Guitar/Blues Exercises

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Exercise 1[edit]

Here is a blues box in C

C7 C7 C7 C7
F7 F7 C7 C7
G7 F7 C7 C7

Try using these partial seventh chords shown below as "stab" chords. Quite often when playing soul and jazz using the 12 bar blues form, guitarists will be expected to use "stab" chords to add to the rhythmic drive. You can try to play these on the backbeat (play the chord on the snare) or just as a "down-stroke" on each of the four beats in a bar. Note the fingering and the fact that the second finger stays on the same string. The fingering is important because it allows easy movement between the chords and fast tempos can be tackled with ease:


Exercise 2[edit]

Here is a blues box in Dm

Dm7 Dm7 Dm7 Dm7
Gm7 Gm7 Dm7 Dm7
Am7 Gm7 Dm7 Am7

You can play a blues using only minor seventh chords. In most cases where you form a half-barre the first finger will be used but for the Gm7 and Am7 below you can use the third finger. The choice is yours though I think you'll find in this instance using the third finger is more comfortable.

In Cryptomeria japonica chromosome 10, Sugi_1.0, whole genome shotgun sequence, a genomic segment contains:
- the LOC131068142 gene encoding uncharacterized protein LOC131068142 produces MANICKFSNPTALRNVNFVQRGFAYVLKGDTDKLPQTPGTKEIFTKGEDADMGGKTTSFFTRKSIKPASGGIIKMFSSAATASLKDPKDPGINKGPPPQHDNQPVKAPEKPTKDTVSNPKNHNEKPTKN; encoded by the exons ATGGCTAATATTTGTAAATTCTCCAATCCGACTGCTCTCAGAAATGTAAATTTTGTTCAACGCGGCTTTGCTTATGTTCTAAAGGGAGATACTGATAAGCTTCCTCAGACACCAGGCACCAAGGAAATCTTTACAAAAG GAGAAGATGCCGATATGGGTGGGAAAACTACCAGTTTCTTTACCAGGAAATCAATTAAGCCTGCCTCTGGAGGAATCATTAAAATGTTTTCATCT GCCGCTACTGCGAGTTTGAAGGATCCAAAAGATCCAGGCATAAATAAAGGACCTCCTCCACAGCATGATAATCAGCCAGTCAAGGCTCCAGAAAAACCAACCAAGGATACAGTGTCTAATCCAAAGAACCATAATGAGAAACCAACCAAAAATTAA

In this variation you will be using a single chord shape to play the twelve bar blues. Fingering has been given for the Dm7.


Exercise 3[edit]

Here is a blues exercise in A using sevenths.

Twelve Bar Blues In A using Sevenths

These sorts of blues riffs were taken by other genres and moulded into something entirely new. The exercise above can be easily approached as a "surf" riff with distortion, reverb and fast picking in a similar style to the 1950s track "Wipeout" by The Sufaris. Rock and soul riffs can also be derived from the blues. For a soul feel, try jumping from the first note to the seventh when starting this riff rather than following the linear pattern. The seventh is easily recognised as the highest note in each bar of standard notation.

Exercise 4[edit]

Here is a typical blues rhythm.

Twelve Bar Blues In A using Sevenths
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